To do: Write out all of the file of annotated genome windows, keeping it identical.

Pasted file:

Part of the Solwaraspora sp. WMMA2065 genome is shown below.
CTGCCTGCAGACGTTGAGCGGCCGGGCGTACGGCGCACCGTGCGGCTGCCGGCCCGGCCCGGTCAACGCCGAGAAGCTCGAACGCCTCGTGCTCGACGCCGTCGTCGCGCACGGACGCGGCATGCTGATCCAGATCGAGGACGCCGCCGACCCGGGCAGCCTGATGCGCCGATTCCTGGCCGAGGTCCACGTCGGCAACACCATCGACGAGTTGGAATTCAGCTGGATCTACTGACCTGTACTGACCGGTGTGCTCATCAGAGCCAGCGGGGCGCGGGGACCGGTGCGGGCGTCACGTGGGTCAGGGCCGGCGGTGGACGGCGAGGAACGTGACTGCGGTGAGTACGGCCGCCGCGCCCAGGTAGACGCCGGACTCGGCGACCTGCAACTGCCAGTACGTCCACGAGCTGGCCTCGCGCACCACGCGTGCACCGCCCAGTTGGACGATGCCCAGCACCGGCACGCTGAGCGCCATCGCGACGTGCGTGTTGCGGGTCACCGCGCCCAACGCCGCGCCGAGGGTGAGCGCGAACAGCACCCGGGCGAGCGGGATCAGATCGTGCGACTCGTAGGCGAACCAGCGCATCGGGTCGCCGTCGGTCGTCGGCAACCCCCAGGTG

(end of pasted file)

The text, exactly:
Part of the Solwaraspora sp. WMMA2065 genome is shown below.
CTGCCTGCAGACGTTGAGCGGCCGGGCGTACGGCGCACCGTGCGGCTGCCGGCCCGGCCCGGTCAACGCCGAGAAGCTCGAACGCCTCGTGCTCGACGCCGTCGTCGCGCACGGACGCGGCATGCTGATCCAGATCGAGGACGCCGCCGACCCGGGCAGCCTGATGCGCCGATTCCTGGCCGAGGTCCACGTCGGCAACACCATCGACGAGTTGGAATTCAGCTGGATCTACTGACCTGTACTGACCGGTGTGCTCATCAGAGCCAGCGGGGCGCGGGGACCGGTGCGGGCGTCACGTGGGTCAGGGCCGGCGGTGGACGGCGAGGAACGTGACTGCGGTGAGTACGGCCGCCGCGCCCAGGTAGACGCCGGACTCGGCGACCTGCAACTGCCAGTACGTCCACGAGCTGGCCTCGCGCACCACGCGTGCACCGCCCAGTTGGACGATGCCCAGCACCGGCACGCTGAGCGCCATCGCGACGTGCGTGTTGCGGGTCACCGCGCCCAACGCCGCGCCGAGGGTGAGCGCGAACAGCACCCGGGCGAGCGGGATCAGATCGTGCGACTCGTAGGCGAACCAGCGCATCGGGTCGCCGTCGGTCGTCGGCAACCCCCAGGTG